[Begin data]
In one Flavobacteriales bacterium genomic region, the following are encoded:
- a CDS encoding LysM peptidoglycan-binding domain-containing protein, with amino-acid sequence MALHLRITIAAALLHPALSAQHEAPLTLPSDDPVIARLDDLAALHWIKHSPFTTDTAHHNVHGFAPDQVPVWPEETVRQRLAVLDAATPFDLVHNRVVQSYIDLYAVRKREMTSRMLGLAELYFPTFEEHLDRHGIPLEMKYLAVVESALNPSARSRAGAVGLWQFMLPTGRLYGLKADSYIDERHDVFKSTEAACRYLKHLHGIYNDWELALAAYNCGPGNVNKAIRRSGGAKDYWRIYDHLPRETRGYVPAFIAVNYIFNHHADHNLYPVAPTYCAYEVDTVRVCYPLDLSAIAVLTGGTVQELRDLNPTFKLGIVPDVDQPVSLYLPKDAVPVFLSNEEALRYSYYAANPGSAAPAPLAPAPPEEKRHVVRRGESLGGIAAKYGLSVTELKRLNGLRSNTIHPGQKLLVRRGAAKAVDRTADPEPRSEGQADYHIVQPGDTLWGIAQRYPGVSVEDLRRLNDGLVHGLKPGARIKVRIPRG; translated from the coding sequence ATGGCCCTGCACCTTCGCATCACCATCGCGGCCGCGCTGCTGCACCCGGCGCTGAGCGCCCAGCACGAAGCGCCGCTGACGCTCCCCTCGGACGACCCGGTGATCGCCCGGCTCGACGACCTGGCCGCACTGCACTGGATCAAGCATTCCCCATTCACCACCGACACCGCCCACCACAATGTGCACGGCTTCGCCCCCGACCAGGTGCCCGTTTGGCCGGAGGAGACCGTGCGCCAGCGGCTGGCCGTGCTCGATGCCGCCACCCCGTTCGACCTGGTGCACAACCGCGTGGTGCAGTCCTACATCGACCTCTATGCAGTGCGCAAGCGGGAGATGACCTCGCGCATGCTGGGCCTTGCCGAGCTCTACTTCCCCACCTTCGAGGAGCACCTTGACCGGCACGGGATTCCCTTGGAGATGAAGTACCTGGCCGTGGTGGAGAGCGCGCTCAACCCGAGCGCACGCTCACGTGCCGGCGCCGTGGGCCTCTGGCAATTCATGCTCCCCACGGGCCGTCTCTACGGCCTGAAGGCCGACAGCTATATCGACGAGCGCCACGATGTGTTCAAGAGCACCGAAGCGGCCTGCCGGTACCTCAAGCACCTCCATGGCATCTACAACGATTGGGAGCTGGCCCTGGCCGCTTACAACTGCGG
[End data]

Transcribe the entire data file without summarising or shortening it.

In one Flavobacteriales bacterium genomic region, the following are encoded:
- a CDS encoding LysM peptidoglycan-binding domain-containing protein, with amino-acid sequence MALHLRITIAAALLHPALSAQHEAPLTLPSDDPVIARLDDLAALHWIKHSPFTTDTAHHNVHGFAPDQVPVWPEETVRQRLAVLDAATPFDLVHNRVVQSYIDLYAVRKREMTSRMLGLAELYFPTFEEHLDRHGIPLEMKYLAVVESALNPSARSRAGAVGLWQFMLPTGRLYGLKADSYIDERHDVFKSTEAACRYLKHLHGIYNDWELALAAYNCGPGNVNKAIRRSGGAKDYWRIYDHLPRETRGYVPAFIAVNYIFNHHADHNLYPVAPTYCAYEVDTVRVCYPLDLSAIAVLTGGTVQELRDLNPTFKLGIVPDVDQPVSLYLPKDAVPVFLSNEEALRYSYYAANPGSAAPAPLAPAPPEEKRHVVRRGESLGGIAAKYGLSVTELKRLNGLRSNTIHPGQKLLVRRGAAKAVDRTADPEPRSEGQADYHIVQPGDTLWGIAQRYPGVSVEDLRRLNDGLVHGLKPGARIKVRIPRG; translated from the coding sequence ATGGCCCTGCACCTTCGCATCACCATCGCGGCCGCGCTGCTGCACCCGGCGCTGAGCGCCCAGCACGAAGCGCCGCTGACGCTCCCCTCGGACGACCCGGTGATCGCCCGGCTCGACGACCTGGCCGCACTGCACTGGATCAAGCATTCCCCATTCACCACCGACACCGCCCACCACAATGTGCACGGCTTCGCCCCCGACCAGGTGCCCGTTTGGCCGGAGGAGACCGTGCGCCAGCGGCTGGCCGTGCTCGATGCCGCCACCCCGTTCGACCTGGTGCACAACCGCGTGGTGCAGTCCTACATCGACCTCTATGCAGTGCGCAAGCGGGAGATGACCTCGCGCATGCTGGGCCTTGCCGAGCTCTACTTCCCCACCTTCGAGGAGCACCTTGACCGGCACGGGATTCCCTTGGAGATGAAGTACCTGGCCGTGGTGGAGAGCGCGCTCAACCCGAGCGCACGCTCACGTGCCGGCGCCGTGGGCCTCTGGCAATTCATGCTCCCCACGGGCCGTCTCTACGGCCTGAAGGCCGACAGCTATATCGACGAGCGCCACGATGTGTTCAAGAGCACCGAAGCGGCCTGCCGGTACCTCAAGCACCTCCATGGCATCTACAACGATTGGGAGCTGGCCCTGGCCGCTTACAACTGCGG